We are a leading RFID cards manufacturer and supplier in China of these cards for varied purposes. We are known for our high quality and durable, cost-effective RFID cards that suit your particular requirements. In today’s world, where we all are dependent upon technology, RFID cards can be used for a lot of applications such as Time Attendance, Access Control, E-Purse, Library Management, Animal Identification, Retail Inventory Management, Toll Road Management, Loyalty Applications, Healthcare Management, Asset Management, Warehouse Management just to name a few.

The Key Features Of the RFID Cards of OPRFID TECH SOLUTIONS is that they can have 4 color printing to make the card look more attractive and elegant, they contain upto 4kb of memory, a Unique serial number, 16 secured and separated sectors to support multiple applications, up to 100,000 single write operations and up to 10 years of data retention making our cards one of India’s most reliable, durable and advanced RFID cards available to date. They are also available in both 125 kHz (PROXIMITY CARDS) and HF and UHF card frequencies and in HITAG1; HITAG2; HITAG S; MAIFARE 1K; I-CODE (Read & Write) chip and TK 41000, MONZA, ALIEN and UPM chip types depending on your requirement.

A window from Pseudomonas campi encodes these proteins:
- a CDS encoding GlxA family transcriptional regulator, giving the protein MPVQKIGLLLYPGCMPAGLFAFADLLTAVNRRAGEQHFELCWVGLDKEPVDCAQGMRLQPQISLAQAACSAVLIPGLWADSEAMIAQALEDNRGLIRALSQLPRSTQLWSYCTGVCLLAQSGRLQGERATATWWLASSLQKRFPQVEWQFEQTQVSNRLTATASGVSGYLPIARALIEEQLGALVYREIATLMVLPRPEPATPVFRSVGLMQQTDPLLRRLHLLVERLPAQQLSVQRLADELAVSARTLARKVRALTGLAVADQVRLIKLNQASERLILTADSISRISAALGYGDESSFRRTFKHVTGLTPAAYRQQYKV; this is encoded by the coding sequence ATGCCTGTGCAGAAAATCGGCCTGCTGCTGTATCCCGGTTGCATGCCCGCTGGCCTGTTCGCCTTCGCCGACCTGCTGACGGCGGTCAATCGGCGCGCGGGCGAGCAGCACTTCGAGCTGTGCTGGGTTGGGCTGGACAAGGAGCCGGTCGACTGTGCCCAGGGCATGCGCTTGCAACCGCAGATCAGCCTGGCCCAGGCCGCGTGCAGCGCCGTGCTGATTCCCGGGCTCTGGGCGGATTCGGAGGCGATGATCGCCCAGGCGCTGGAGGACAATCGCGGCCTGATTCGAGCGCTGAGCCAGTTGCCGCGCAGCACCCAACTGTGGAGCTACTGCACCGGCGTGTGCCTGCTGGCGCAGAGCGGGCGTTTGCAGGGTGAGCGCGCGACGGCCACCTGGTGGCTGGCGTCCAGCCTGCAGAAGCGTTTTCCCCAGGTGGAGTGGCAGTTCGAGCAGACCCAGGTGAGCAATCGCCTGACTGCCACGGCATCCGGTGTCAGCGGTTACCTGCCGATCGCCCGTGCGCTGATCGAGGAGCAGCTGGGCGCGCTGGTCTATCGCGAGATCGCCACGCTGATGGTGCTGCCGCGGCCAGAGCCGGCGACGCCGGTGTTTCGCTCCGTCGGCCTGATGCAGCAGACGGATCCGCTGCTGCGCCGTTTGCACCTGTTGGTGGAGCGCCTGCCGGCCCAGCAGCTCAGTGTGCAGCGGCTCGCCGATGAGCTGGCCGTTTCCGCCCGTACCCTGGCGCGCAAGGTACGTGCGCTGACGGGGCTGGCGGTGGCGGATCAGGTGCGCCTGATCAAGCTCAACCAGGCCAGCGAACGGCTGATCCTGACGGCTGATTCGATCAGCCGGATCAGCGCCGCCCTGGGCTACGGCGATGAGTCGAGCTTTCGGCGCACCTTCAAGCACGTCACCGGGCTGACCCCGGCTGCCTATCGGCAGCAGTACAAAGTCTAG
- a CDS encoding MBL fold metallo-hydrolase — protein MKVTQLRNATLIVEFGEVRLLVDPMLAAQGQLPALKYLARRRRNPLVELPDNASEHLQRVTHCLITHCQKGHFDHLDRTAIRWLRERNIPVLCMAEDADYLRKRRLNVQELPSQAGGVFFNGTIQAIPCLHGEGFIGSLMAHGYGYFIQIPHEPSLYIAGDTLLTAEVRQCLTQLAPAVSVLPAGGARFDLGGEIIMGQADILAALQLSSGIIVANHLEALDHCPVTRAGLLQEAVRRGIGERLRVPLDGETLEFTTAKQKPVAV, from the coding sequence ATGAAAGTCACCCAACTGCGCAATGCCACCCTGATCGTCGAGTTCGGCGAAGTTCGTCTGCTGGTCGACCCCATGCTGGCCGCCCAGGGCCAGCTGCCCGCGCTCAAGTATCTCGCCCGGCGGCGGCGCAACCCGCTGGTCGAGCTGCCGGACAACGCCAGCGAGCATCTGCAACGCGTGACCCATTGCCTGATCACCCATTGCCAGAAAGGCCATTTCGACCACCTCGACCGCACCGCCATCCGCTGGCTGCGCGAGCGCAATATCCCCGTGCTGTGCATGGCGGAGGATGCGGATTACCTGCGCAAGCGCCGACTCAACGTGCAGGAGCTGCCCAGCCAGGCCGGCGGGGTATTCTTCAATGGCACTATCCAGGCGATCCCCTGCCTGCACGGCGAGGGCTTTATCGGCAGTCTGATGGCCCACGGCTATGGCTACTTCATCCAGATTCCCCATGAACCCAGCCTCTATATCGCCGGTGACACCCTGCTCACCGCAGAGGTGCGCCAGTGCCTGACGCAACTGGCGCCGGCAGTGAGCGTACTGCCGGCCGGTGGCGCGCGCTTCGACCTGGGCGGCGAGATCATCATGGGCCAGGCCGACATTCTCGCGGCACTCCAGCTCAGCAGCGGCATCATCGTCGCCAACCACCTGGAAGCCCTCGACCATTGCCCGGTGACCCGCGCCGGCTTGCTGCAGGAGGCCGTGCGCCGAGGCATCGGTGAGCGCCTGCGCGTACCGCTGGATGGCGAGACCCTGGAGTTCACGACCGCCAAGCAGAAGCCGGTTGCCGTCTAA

RFID Vs Contactless Smart cards

The debate between RFID and smart cards technology is an ongoing one. There is no clear definition that describes RFID and smart cards, and at times these two terms are used interchangeably, due to lack of awareness, resulting in confusion between the differences.